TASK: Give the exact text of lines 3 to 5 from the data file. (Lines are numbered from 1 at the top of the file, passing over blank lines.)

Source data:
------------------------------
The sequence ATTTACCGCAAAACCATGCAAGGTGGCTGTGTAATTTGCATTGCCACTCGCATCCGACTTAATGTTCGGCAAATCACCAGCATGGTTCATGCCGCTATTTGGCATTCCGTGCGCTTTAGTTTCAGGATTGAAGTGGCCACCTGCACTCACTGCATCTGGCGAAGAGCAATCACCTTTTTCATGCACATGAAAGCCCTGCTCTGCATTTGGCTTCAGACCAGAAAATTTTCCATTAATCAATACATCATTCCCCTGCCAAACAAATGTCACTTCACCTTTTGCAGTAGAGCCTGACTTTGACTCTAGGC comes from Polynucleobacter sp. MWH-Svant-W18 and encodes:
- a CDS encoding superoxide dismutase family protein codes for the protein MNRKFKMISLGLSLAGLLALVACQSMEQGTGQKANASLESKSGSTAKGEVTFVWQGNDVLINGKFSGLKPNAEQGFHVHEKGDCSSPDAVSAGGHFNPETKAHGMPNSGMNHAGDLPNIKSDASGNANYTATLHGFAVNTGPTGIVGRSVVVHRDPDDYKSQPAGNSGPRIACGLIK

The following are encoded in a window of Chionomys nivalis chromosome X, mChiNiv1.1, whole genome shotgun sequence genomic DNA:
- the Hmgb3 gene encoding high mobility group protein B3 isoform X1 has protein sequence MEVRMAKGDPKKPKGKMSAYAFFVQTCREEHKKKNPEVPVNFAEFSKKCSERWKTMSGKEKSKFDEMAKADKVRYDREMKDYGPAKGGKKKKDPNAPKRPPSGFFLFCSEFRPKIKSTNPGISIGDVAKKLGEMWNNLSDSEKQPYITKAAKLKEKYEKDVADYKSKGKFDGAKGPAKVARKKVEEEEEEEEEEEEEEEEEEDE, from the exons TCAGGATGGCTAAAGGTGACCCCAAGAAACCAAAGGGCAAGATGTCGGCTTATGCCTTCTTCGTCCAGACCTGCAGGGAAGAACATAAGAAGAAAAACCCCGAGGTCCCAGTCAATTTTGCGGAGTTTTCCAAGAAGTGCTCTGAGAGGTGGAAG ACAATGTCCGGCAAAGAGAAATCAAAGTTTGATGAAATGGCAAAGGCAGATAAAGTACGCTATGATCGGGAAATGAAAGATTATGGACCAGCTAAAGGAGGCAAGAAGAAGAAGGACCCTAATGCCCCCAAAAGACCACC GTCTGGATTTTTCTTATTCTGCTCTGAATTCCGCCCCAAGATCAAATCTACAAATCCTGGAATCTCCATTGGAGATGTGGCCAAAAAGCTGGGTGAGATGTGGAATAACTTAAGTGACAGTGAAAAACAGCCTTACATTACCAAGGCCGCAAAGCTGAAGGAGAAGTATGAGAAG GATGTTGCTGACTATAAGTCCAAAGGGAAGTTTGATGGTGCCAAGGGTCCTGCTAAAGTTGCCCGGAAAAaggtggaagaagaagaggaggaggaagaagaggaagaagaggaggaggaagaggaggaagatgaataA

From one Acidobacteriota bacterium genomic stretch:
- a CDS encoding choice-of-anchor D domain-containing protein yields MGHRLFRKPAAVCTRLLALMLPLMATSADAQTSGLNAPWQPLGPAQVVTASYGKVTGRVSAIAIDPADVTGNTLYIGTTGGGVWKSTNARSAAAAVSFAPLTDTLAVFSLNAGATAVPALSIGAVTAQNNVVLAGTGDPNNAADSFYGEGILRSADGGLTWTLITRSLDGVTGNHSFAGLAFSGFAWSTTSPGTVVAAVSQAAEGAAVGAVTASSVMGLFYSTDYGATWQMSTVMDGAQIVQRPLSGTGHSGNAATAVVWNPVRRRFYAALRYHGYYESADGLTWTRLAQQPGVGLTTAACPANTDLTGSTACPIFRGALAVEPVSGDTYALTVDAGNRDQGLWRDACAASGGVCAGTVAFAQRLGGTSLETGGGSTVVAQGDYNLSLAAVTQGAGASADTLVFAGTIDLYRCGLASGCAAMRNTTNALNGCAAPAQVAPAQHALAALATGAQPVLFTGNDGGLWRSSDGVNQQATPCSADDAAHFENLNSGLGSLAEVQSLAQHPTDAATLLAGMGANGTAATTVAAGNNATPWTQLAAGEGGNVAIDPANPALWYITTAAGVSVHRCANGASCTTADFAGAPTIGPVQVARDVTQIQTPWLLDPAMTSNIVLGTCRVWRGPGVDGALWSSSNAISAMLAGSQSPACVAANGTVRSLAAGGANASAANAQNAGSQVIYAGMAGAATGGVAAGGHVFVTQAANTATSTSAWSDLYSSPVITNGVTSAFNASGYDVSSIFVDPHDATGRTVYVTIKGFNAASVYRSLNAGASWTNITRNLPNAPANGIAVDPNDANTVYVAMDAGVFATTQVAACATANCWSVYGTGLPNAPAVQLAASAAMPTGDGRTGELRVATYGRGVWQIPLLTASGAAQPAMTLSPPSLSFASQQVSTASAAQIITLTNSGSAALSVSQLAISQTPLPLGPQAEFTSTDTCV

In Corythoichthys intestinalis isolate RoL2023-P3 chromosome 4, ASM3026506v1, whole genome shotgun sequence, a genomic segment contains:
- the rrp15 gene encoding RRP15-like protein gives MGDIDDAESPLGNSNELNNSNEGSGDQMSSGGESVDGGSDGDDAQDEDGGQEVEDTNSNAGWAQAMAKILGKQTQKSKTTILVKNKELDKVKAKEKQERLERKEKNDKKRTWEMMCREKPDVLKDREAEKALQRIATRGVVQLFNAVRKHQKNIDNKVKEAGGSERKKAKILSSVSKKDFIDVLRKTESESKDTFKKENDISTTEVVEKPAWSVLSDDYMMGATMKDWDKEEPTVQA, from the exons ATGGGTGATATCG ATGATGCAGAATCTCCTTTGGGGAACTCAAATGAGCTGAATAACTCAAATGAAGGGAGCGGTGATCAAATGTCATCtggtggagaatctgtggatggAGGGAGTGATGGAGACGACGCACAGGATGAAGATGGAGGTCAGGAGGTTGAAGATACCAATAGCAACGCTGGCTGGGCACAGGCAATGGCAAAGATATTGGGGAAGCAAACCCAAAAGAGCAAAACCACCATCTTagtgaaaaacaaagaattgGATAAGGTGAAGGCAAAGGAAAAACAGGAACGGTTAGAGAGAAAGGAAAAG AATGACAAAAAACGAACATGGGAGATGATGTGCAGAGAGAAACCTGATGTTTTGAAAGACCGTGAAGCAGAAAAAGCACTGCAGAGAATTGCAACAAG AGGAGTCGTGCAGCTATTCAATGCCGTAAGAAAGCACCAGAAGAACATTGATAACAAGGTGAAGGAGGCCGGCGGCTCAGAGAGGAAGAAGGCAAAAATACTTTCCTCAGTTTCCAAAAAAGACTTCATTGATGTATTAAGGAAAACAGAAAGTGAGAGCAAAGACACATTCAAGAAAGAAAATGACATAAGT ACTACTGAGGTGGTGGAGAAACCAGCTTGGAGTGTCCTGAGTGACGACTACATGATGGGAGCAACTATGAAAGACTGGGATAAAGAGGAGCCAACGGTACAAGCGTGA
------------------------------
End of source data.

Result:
The following are encoded in a window of Chionomys nivalis chromosome X, mChiNiv1.1, whole genome shotgun sequence genomic DNA:
- the Hmgb3 gene encoding high mobility group protein B3 isoform X1 has protein sequence MEVRMAKGDPKKPKGKMSAYAFFVQTCREEHKKKNPEVPVNFAEFSKKCSERWKTMSGKEKSKFDEMAKADKVRYDREMKDYGPAKGGKKKKDPNAPKRPPSGFFLFCSEFRPKIKSTNPGISIGDVAKKLGEMWNNLSDSEKQPYITKAAKLKEKYEKDVADYKSKGKFDGAKGPAKVARKKVEEEEEEEEEEEEEEEEEEDE, from the exons TCAGGATGGCTAAAGGTGACCCCAAGAAACCAAAGGGCAAGATGTCGGCTTATGCCTTCTTCGTCCAGACCTGCAGGGAAGAACATAAGAAGAAAAACCCCGAGGTCCCAGTCAATTTTGCGGAGTTTTCCAAGAAGTGCTCTGAGAGGTGGAAG ACAATGTCCGGCAAAGAGAAATCAAAGTTTGATGAAATGGCAAAGGCAGATAAAGTACGCTATGATCGGGAAATGAAAGATTATGGACCAGCTAAAGGAGGCAAGAAGAAGAAGGACCCTAATGCCCCCAAAAGACCACC GTCTGGATTTTTCTTATTCTGCTCTGAATTCCGCCCCAAGATCAAATCTACAAATCCTGGAATCTCCATTGGAGATGTGGCCAAAAAGCTGGGTGAGATGTGGAATAACTTAAGTGACAGTGAAAAACAGCCTTACATTACCAAGGCCGCAAAGCTGAAGGAGAAGTATGAGAAG GATGTTGCTGACTATAAGTCCAAAGGGAAGTTTGATGGTGCCAAGGGTCCTGCTAAAGTTGCCCGGAAAAaggtggaagaagaagaggaggaggaagaagaggaagaagaggaggaggaagaggaggaagatgaataA

From one Acidobacteriota bacterium genomic stretch: